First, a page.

This was an opportunity to highlight findings from a recent Electronic Signatures Executive Brief we published.

    When asked if there was a potential crisis due to aging in the producer community, the executive panelists at the conference’s main session noted that there is. Allianz, Schwab and Wells Fargo all acknowledged the problem and highlighted approaches they are taking to prepare for a new generation of advisors.

    In some places, the agent / advisor community is actually aging faster than the general population at large. This also highlights the importance of creating better and more compelling user experiences for both producers and end clients. Moving to simplify business process, allowing for the electronic execution of transactions and “going mobile” are all key to this. Carriers will continue to need to compete for advisor “mind share” which will require experiences that can be concurrently compelling to multiple generations of users. All of this, of course, ties back to the Hot Topics we see for insurers in the near future.

    The Apple analogy continues to resonate, particularly if carriers want to truly remain relevant in a highly competitive environment.

    While there are certainly complexities inherent to the life insurance, annuity and retirement plans segments of financial services, the future is clear: STP is moving from being innovative to becoming a “cost of doing business”. Hope is not a strategy and indecision is not a winning game plan.

    Tactical Versus Strategic Approaches on Projects

    Sarah Bogan

    Some of our recent advisory work has focused on working with project teams engaged in major initiatives. Some of the questions we use in our discovery work include:

    • What is currently preventing you from doing your best work?
    • What challenges are you experiencing?
    • What do you need from others in order to be successful?

    These questions typically cause folks to pause for a minute, and then laugh nervously. They commonly say that they have not thought about it. Many admit that they have been tactical rather than strategic, and reactive rather than proactive.

    We then ask them to go into detail about the challenges that they are facing. Our goal is to draw out their unarticulated issues. Some of the questions we use at this stage include:

    • What type of help do you need in order to feel successful?  What steps would you need to take in order to be proactive?  Are there additional steps that would help set expectations and support for your work?
    • Who has expertise in this area?  Who can help you be more successful?
    • How can you manage the people, processes or tools around you in order to be more effective?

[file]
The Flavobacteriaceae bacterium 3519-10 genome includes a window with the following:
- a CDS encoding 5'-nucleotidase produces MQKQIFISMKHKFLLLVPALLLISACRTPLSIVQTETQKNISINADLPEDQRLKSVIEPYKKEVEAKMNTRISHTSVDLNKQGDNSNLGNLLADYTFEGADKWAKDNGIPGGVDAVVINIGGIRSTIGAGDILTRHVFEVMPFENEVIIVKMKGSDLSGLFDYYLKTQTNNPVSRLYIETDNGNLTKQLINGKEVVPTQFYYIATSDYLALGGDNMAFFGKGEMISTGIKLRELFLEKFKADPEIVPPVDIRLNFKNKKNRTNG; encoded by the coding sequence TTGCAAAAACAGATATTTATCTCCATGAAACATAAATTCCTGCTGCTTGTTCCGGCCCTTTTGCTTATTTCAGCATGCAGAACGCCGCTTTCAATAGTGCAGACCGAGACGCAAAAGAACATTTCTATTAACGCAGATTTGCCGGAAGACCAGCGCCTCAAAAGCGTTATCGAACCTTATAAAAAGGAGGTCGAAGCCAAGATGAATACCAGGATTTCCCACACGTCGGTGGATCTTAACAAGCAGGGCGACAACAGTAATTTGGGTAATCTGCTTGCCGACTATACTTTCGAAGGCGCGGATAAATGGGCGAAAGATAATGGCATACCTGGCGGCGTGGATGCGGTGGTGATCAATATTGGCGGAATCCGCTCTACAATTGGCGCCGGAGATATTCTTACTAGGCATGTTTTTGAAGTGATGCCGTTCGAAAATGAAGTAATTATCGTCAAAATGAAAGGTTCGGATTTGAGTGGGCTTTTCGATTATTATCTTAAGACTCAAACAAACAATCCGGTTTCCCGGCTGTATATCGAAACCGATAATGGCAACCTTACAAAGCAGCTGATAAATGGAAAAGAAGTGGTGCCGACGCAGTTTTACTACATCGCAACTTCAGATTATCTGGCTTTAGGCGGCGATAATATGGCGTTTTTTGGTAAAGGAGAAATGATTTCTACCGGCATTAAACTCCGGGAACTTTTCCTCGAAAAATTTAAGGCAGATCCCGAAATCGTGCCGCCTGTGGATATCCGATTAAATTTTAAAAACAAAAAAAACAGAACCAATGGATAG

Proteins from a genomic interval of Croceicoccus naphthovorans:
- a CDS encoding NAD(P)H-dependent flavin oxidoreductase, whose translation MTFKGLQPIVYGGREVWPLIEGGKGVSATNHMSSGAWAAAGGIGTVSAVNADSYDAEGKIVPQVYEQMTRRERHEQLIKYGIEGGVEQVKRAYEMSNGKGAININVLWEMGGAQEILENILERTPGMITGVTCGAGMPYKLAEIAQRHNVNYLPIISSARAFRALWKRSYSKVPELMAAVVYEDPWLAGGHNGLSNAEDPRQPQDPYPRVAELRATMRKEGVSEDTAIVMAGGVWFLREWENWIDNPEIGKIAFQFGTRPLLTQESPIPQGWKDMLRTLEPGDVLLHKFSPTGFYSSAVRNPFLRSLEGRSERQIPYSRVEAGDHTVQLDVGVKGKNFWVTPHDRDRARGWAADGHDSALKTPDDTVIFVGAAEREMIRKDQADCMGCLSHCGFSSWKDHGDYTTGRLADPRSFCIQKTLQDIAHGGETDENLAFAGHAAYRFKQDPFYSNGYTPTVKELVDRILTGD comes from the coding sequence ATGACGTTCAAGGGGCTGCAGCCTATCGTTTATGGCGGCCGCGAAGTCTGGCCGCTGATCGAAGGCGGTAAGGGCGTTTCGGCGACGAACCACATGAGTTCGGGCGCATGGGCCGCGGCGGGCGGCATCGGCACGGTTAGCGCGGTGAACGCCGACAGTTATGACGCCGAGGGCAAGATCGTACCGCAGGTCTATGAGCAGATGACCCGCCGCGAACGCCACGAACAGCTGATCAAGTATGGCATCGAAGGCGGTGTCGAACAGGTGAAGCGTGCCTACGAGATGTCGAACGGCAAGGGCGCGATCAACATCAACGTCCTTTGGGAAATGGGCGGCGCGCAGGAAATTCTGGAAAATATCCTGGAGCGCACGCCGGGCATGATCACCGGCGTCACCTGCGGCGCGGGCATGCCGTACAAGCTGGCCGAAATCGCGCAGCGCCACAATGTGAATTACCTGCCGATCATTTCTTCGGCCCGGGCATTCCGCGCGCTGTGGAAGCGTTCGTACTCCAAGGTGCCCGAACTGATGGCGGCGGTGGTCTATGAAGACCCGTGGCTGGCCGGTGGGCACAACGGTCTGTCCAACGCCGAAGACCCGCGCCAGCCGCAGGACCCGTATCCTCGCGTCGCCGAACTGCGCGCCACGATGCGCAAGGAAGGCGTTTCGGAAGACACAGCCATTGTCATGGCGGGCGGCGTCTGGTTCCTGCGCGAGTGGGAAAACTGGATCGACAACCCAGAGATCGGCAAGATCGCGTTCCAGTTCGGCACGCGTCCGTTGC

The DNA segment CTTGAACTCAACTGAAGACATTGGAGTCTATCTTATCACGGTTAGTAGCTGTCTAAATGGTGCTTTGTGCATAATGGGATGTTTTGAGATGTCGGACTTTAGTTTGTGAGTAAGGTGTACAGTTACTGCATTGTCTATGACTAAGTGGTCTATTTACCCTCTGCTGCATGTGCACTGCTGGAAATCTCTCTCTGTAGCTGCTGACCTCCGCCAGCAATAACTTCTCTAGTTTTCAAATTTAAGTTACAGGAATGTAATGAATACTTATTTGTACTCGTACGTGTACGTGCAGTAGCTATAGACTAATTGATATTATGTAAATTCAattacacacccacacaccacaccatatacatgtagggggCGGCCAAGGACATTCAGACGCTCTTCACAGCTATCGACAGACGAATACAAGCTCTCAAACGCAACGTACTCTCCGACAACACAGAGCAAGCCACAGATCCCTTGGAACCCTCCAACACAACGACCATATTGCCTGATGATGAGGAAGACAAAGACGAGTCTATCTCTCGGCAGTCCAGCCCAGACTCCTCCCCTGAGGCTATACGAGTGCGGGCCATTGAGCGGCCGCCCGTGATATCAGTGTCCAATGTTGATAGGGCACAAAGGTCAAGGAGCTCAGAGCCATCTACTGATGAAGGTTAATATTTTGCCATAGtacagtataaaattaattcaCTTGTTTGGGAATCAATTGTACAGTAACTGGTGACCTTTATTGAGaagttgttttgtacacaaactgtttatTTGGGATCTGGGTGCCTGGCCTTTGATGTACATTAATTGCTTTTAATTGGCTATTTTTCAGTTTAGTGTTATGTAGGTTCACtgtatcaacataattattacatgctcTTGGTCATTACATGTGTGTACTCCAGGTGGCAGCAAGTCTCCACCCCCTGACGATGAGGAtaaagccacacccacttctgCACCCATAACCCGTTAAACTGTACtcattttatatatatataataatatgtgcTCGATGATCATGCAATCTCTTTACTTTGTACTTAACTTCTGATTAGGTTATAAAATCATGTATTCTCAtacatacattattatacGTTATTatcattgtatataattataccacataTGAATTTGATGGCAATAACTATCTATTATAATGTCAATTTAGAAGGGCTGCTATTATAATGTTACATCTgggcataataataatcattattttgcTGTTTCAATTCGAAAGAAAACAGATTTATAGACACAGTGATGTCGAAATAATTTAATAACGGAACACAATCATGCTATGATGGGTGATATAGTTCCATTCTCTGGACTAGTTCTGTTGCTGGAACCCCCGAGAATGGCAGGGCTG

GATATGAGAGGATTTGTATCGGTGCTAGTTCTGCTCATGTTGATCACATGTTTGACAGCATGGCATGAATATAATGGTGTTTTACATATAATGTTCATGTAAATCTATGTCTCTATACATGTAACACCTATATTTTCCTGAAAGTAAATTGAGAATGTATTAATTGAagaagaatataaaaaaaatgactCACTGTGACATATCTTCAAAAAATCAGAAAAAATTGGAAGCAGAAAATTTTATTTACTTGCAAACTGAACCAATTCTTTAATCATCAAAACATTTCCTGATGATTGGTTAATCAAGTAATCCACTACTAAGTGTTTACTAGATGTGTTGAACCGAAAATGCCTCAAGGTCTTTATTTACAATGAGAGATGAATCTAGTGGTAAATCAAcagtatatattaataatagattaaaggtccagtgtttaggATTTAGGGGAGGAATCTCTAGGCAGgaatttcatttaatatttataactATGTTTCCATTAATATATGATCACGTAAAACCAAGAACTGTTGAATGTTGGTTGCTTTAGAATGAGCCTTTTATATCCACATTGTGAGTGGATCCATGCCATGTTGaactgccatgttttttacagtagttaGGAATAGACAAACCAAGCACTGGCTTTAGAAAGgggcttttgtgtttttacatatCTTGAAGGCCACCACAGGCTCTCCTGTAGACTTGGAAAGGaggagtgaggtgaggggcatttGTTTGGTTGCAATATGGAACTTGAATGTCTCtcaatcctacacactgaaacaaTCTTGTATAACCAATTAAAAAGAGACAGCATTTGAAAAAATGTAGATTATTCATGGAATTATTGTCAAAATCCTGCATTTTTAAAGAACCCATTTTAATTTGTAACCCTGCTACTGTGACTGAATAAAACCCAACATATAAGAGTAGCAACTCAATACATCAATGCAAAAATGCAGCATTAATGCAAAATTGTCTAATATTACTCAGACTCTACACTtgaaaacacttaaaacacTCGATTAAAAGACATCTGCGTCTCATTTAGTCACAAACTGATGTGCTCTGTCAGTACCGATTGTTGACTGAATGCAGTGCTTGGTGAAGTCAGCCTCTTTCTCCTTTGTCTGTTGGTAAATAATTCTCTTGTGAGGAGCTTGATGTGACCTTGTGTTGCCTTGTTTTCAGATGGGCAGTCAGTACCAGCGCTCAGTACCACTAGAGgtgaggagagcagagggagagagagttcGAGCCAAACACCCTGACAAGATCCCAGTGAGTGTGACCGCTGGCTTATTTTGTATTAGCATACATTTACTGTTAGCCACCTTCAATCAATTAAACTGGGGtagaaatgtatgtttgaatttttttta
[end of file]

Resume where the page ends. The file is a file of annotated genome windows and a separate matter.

As a result of these meetings, we’ve seen folks go from focusing entirely on their own roles as individual contributors to seeing themselves as coordinating work and engaging with others in order to achieve common goals. It can be like watching an awakening when they realize that they really are part of something bigger and not just making sure their little piece of the project gets done.

    For more on our insurance consulting offerings, see our client case studies at

    Adding a Resource to a Late Project Makes it Later

    Sarah Bogan

    It’s a common belief that adding more resources to a delayed project can magically fix a runaway project and help over-allocated resource meet their commitments. Unfortunately, relief is not immediate and may create unanticipated and undesired consequences.

    Timing is everything where project staffing is concerned. By the time a team realizes that that a new resource is required, it is often at a place when adding a resource would actually cause strain to the very individuals it was meant to relieve. In fact, adding a resource often has an adverse, and opposing short-term effect by requiring over-taxed resources to interview, train, and transition work to new team members–all while handling their overcapacity workload.

    IT lead project teams commonly underestimate their resource needs at two critical times: just prior to implementation and during implementation — especially when it comes to their need for business resources. Taking business resources out of their operational roles for User Acceptance Testing, Training and Production Support reduces their capacity to do their work, while work levels remain constant.

    Implementing a new system will require new processes and tools to be adopted and create a temporary lull in productivity. It may also require operational resources to problem solve and document production issues. Adding new resources during these times is especially likely to be problematic and create additional strain on the project. For that reason, project teams and impacted business areas should consider an increase in staffing levels in advance of the need in order to provide time for new individuals to come up to speed.

    Project Plans Have a Shelf Life

    Rob McIsaac

    Recently, while making a run through the refrigerator for a late night snack, I happened to notice that almost everything has a “use by date.” While I don’t suspect things become poisonous on that date, the quality does appear to trail off at some point, ultimately leading to the product in question morphing into something else. In reality, some of these changes can happen mighty quickly! Think about how fast fine wine can turn into something that more closely resembles vinegar. Both useful fluids, but hardly interchangeable.